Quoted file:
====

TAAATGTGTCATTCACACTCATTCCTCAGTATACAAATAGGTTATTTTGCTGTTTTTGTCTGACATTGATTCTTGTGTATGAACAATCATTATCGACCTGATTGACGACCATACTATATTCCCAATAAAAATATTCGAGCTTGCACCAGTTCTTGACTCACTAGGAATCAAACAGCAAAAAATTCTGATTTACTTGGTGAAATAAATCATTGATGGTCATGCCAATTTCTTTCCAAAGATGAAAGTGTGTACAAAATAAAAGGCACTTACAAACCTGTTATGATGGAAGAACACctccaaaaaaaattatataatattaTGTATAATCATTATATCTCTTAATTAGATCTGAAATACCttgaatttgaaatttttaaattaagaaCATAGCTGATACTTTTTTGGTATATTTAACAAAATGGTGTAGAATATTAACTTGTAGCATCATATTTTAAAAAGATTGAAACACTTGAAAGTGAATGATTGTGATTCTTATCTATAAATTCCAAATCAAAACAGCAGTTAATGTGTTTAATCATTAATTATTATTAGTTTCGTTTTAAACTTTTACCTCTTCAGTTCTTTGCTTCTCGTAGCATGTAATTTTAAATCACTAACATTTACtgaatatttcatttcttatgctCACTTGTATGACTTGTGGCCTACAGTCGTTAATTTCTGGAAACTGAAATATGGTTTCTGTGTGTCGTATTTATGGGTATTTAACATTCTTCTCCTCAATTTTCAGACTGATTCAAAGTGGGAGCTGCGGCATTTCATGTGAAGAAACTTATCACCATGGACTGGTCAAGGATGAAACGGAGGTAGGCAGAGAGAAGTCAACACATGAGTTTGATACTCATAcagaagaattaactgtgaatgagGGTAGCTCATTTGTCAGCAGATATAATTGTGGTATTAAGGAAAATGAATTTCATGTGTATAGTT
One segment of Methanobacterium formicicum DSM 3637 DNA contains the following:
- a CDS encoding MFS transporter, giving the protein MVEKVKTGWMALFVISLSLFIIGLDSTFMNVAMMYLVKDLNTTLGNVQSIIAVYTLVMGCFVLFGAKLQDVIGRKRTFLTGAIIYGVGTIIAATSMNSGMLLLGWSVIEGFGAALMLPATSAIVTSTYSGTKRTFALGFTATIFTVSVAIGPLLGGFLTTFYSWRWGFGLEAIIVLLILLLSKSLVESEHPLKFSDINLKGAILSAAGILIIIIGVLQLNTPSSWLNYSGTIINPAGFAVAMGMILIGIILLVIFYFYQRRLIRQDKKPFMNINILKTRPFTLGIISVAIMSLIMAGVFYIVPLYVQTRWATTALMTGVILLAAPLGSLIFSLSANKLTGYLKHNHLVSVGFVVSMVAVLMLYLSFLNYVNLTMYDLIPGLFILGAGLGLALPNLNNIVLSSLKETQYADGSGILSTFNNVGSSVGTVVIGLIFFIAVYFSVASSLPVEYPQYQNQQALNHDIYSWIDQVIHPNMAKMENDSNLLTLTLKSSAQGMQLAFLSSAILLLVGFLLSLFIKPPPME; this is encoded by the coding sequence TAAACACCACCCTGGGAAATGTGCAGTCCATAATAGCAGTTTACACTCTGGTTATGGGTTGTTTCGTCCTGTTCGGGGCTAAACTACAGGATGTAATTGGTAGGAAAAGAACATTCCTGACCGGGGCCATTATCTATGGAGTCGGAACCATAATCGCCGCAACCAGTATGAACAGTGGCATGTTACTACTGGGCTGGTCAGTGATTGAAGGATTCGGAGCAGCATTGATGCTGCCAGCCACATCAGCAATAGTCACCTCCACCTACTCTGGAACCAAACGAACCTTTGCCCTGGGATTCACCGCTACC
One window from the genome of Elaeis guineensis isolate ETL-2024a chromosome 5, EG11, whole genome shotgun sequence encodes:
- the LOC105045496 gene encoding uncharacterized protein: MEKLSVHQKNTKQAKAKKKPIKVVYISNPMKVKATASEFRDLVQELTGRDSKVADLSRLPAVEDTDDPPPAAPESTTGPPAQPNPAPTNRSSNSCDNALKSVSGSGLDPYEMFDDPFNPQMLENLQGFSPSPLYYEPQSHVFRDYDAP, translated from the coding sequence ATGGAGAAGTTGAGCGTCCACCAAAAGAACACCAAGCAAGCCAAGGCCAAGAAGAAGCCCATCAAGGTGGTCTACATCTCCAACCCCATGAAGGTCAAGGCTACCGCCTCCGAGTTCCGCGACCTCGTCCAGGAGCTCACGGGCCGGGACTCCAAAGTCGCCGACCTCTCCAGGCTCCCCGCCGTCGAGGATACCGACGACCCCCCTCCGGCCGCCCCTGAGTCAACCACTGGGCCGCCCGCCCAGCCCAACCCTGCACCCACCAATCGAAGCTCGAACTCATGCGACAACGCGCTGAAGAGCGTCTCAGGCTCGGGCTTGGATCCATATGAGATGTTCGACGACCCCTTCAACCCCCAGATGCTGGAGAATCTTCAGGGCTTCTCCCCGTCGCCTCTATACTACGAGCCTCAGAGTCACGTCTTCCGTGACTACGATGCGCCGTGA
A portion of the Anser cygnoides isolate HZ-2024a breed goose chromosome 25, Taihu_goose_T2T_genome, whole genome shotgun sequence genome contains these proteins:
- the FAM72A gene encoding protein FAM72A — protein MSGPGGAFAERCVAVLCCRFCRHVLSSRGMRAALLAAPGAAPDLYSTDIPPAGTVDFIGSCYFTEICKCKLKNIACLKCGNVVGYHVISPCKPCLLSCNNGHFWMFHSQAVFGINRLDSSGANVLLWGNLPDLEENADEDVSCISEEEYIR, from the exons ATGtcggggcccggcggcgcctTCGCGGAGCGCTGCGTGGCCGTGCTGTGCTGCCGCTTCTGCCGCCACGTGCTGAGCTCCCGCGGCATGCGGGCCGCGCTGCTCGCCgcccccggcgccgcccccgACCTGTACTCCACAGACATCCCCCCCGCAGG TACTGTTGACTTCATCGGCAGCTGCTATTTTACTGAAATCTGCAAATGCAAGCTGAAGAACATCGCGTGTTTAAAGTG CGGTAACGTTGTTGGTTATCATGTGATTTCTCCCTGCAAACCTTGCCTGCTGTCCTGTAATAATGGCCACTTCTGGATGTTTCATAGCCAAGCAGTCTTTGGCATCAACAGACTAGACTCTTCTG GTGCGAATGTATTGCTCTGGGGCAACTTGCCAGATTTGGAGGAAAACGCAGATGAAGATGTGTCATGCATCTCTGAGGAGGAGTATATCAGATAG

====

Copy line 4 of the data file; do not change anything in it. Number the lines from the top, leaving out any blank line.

One window from the genome of Elaeis guineensis isolate ETL-2024a chromosome 5, EG11, whole genome shotgun sequence encodes: